The money would be used to update existing parks so they are cleaned up and safe to be in. New parks would be constructed in neighborhoods that don’t have green spaces. Playgrounds and restrooms would be fixed. Access for disabled people would be added where needed. There would be a focus on reducing criminal activities, like vandalism, and removing graffiti. Homeless people would be directed to places for help so camping in parks would be reduced.

Backers of the initiative say it would cost an average of $39 per household each year — or $3.25 a month. A commission of citizens would be formed to make sure the money raised is being spent as promised.

Councilmen Steve Brandau and Clint Olivier have made it clear during their time in office how much they dislike taxes. That point also seemed to resonate with other council members in June, when Mayor Lee Brand wanted to combine a parks measure with one to raise more money for hiring police and firefighters. The resounding lack of council support caused Brand to pull back his attempt.

But the matter before the council Thursday is not to back a tax. Rather, it is to let the people decide. The council should put the measure on the November ballot so the question of how much parks mean to locals can be an answered.

The parks initiative ballot measure is to be considered by the Fresno City Council at 3 p.m. Thursday.

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Aug. 7

San Francisco Chronicle on immigration crackdown never being about the law:

The issue of illegal immigration, however legitimate, provides a convenient hiding place for bigotry. But the Trump administration is not hiding.

The White House’s next reported move to prevent lawful immigrants from becoming permanent residents or citizens is another strike in its escalating war on immigration regardless of legality. In targeting the immigrants who are least likely to be wealthy or white, these policies dispense entirely with any pretense that President Trump’s anti-immigration agenda is about law, order or anything other than xenophobia.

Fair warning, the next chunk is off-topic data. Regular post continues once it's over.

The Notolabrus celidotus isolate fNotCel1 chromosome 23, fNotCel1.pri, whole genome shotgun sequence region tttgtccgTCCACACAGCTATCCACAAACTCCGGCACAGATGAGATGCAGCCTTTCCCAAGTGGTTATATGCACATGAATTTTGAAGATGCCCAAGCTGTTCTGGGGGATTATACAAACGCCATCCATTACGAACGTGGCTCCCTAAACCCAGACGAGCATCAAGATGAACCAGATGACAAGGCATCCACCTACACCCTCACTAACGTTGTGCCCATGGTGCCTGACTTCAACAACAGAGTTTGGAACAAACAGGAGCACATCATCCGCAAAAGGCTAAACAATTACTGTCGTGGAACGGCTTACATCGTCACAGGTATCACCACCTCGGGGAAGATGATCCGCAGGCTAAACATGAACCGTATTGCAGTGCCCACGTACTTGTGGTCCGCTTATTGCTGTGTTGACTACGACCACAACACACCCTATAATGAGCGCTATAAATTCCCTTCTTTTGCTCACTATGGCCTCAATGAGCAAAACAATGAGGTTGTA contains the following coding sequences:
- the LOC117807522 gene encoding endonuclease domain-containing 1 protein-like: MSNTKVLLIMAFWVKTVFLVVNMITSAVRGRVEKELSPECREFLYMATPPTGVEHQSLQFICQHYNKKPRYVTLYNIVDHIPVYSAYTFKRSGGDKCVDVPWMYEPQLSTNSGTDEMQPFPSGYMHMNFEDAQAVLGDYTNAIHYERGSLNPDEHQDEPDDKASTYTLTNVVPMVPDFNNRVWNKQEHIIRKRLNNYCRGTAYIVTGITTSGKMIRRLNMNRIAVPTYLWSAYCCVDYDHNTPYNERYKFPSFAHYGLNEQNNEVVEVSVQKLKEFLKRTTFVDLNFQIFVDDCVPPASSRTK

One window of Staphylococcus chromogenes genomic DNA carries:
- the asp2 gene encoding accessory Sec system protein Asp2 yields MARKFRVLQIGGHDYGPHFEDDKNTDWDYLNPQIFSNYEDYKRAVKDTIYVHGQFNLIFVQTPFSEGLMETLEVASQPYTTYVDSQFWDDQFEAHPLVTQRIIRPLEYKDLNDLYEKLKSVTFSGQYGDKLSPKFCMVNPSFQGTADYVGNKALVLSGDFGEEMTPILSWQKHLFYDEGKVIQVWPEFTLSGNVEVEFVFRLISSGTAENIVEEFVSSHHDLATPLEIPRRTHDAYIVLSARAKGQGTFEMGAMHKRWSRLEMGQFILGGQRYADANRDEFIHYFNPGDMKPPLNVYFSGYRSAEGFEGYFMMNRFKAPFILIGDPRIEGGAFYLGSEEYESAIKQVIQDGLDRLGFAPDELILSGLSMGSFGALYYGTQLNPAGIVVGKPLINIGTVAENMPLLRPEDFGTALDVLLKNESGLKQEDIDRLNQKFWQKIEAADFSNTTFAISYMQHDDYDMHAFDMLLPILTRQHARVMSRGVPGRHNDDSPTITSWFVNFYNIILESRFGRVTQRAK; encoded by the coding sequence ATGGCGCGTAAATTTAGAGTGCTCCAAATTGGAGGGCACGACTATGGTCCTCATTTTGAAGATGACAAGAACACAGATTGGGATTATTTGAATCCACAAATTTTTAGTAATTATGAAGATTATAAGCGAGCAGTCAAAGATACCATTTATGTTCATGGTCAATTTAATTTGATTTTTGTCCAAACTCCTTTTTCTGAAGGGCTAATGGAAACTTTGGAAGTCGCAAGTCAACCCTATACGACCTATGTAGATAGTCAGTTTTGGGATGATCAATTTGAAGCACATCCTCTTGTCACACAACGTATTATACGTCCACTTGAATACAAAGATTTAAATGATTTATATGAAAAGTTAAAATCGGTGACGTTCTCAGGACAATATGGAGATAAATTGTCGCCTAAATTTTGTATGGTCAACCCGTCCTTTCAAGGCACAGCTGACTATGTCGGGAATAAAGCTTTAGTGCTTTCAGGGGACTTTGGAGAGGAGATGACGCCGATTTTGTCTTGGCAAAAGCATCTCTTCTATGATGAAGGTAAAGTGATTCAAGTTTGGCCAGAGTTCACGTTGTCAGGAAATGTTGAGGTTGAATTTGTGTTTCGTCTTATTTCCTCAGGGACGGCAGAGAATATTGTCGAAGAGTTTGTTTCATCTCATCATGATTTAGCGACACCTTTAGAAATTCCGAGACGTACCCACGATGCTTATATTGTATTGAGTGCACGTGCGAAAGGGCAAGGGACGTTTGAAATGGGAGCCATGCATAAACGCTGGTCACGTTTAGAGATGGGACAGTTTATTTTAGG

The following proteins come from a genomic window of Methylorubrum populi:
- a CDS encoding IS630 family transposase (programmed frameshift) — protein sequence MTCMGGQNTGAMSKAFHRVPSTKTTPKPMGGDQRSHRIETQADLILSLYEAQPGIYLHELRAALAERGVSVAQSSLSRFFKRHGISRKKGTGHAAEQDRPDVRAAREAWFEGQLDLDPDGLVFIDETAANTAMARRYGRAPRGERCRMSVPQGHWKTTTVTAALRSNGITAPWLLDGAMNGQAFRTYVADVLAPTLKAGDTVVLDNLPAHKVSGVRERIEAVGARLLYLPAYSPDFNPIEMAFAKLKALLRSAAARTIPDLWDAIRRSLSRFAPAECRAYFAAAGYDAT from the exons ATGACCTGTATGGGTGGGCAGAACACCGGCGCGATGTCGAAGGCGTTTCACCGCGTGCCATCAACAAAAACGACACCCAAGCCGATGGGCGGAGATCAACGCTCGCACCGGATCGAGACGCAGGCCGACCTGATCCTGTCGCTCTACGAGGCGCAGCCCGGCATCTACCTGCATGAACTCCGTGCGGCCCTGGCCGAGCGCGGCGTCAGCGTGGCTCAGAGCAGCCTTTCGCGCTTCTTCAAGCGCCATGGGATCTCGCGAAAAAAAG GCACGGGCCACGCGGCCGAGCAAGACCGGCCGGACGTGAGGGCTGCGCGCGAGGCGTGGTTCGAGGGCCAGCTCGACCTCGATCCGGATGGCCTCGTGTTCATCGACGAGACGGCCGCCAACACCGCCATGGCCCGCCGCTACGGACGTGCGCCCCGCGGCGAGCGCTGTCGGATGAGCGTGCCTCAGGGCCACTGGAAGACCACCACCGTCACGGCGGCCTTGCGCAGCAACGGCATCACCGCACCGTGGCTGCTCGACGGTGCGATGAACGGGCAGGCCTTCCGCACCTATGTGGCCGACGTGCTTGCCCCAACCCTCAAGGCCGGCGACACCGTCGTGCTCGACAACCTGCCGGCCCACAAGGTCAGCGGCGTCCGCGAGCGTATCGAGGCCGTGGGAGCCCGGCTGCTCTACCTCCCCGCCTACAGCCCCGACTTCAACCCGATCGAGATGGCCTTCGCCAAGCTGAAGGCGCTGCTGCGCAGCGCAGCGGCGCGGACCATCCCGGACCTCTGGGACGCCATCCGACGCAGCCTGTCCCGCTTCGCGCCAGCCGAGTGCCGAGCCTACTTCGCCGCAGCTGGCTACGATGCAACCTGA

The proposal at hand would make it more difficult for immigrants who have used any of a range of public services, including the Affordable Care Act, the Children’s Health Insurance Program, and nutritional assistance, to obtain a green card or citizenship, NBC News reported. Attributed to the Mephistophelian White House adviser Stephen Miller, a glowering anti-immigration zealot associated with the administration’s inhumane family separations, the proposal would target law-abiding immigrants of modest means.

Potentially affecting tens of millions of legal immigrants, this would be among the more ambitious but far from the first of the administration’s efforts to reverse the United States’ fundamental embrace of immigration.

In June, for instance, the administration announced that it would hire dozens of lawyers and immigration officers in an accelerated effort to “denaturalize” citizens who obtained their status improperly. While officials claimed that the initiative would have a narrow focus, it sent a troubling signal that even naturalized citizens, traditionally thought to have acquired all the rights of other Americans, are newly vulnerable.

The administration has also sought to discourage and alter legal immigration by reducing the overall allotment of green cards by half; favoring better-educated, English-speaking immigrants; eliminating an immigration lottery for those from underrepresented nations, known infamously to the president as “shithole countries”; curtailing legal residents’ ability to sponsor the immigration of close relatives, the family reunification policy that Trump has rechristened “chain migration”; limiting refugee admissions, particularly from Muslim-majority countries; and adding a question about citizenship status to the 2020 census.

Trump’s response to illegal immigration, from caging children to constructing neo-medieval fortifications, has never been justified by the problem it supposedly addresses. Unlawful border crossings were at their lowest ebb in decades when he was sworn in, and the U.S. employment he claims to be protecting is close to an 18-year high. A Government Accountability Office report this week questioned the wisdom of Trump’s beloved border wall project, citing a lack of information and analysis that increases the risk it “will cost more than projected, take longer than planned, or not fully perform as expected.”